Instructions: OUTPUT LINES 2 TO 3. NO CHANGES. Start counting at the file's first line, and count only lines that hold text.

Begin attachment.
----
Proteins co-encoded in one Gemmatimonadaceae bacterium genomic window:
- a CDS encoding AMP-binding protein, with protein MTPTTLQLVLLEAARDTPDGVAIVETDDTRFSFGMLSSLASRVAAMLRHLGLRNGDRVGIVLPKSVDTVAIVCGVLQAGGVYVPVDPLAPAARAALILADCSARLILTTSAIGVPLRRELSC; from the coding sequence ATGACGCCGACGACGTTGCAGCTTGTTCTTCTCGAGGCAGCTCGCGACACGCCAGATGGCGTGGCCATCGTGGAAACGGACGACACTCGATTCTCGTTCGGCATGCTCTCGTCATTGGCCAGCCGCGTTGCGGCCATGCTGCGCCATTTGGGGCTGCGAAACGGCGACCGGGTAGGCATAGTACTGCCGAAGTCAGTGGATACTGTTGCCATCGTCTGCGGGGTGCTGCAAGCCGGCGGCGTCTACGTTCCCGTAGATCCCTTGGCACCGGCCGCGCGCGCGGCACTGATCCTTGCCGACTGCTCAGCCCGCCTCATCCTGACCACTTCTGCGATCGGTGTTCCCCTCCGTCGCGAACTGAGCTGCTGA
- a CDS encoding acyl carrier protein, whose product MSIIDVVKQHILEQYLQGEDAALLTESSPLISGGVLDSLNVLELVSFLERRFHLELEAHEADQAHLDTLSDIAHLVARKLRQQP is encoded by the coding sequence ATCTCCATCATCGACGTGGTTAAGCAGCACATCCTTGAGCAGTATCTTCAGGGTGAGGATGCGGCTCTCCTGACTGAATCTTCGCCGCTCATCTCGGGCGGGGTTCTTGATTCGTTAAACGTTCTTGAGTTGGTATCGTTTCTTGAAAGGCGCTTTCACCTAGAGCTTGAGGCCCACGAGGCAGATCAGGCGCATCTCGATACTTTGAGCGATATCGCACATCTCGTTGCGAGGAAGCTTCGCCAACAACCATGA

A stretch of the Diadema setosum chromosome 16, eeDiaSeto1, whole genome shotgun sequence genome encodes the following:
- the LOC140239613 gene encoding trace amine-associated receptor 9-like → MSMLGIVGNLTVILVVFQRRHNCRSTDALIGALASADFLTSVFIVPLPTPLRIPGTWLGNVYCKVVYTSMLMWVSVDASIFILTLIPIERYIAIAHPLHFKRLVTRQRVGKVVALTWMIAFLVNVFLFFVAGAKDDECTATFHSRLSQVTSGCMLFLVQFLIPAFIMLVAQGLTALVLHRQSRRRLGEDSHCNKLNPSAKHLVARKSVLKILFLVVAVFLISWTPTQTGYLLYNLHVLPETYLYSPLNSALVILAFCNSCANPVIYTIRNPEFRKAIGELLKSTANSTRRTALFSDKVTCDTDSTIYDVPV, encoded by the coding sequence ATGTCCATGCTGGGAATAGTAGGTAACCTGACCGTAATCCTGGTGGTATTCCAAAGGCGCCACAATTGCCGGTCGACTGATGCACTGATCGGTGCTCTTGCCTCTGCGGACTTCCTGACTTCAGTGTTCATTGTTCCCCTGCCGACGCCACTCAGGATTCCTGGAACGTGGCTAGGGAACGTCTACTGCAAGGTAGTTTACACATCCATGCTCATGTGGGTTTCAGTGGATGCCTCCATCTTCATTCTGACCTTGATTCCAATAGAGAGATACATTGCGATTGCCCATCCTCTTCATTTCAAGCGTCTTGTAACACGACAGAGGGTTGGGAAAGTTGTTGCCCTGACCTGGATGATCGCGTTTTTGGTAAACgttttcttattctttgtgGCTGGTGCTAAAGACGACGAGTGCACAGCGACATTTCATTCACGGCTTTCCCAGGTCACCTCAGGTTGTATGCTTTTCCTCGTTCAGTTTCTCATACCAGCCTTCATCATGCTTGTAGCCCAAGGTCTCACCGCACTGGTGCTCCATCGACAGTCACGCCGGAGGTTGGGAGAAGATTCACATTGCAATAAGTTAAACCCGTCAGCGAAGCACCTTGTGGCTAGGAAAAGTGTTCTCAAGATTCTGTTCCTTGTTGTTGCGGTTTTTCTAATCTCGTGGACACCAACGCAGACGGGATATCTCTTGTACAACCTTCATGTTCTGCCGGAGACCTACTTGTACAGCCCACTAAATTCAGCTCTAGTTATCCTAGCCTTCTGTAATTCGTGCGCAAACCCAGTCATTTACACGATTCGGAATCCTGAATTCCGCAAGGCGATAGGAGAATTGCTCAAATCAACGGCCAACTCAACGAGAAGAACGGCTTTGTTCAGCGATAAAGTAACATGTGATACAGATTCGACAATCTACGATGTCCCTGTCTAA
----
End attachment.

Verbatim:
- a CDS encoding AMP-binding protein, with protein MTPTTLQLVLLEAARDTPDGVAIVETDDTRFSFGMLSSLASRVAAMLRHLGLRNGDRVGIVLPKSVDTVAIVCGVLQAGGVYVPVDPLAPAARAALILADCSARLILTTSAIGVPLRRELSC; from the coding sequence ATGACGCCGACGACGTTGCAGCTTGTTCTTCTCGAGGCAGCTCGCGACACGCCAGATGGCGTGGCCATCGTGGAAACGGACGACACTCGATTCTCGTTCGGCATGCTCTCGTCATTGGCCAGCCGCGTTGCGGCCATGCTGCGCCATTTGGGGCTGCGAAACGGCGACCGGGTAGGCATAGTACTGCCGAAGTCAGTGGATACTGTTGCCATCGTCTGCGGGGTGCTGCAAGCCGGCGGCGTCTACGTTCCCGTAGATCCCTTGGCACCGGCCGCGCGCGCGGCACTGATCCTTGCCGACTGCTCAGCCCGCCTCATCCTGACCACTTCTGCGATCGGTGTTCCCCTCCGTCGCGAACTGAGCTGCTGA
- a CDS encoding acyl carrier protein, whose product MSIIDVVKQHILEQYLQGEDAALLTESSPLISGGVLDSLNVLELVSFLERRFHLELEAHEADQAHLDTLSDIAHLVARKLRQQP is encoded by the coding sequence ATCTCCATCATCGACGTGGTTAAGCAGCACATCCTTGAGCAGTATCTTCAGGGTGAGGATGCGGCTCTCCTGACTGAATCTTCGCCGCTCATCTCGGGCGGGGTTCTTGATTCGTTAAACGTTCTTGAGTTGGTATCGTTTCTTGAAAGGCGCTTTCACCTAGAGCTTGAGGCCCACGAGGCAGATCAGGCGCATCTCGATACTTTGAGCGATATCGCACATCTCGTTGCGAGGAAGCTTCGCCAACAACCATGA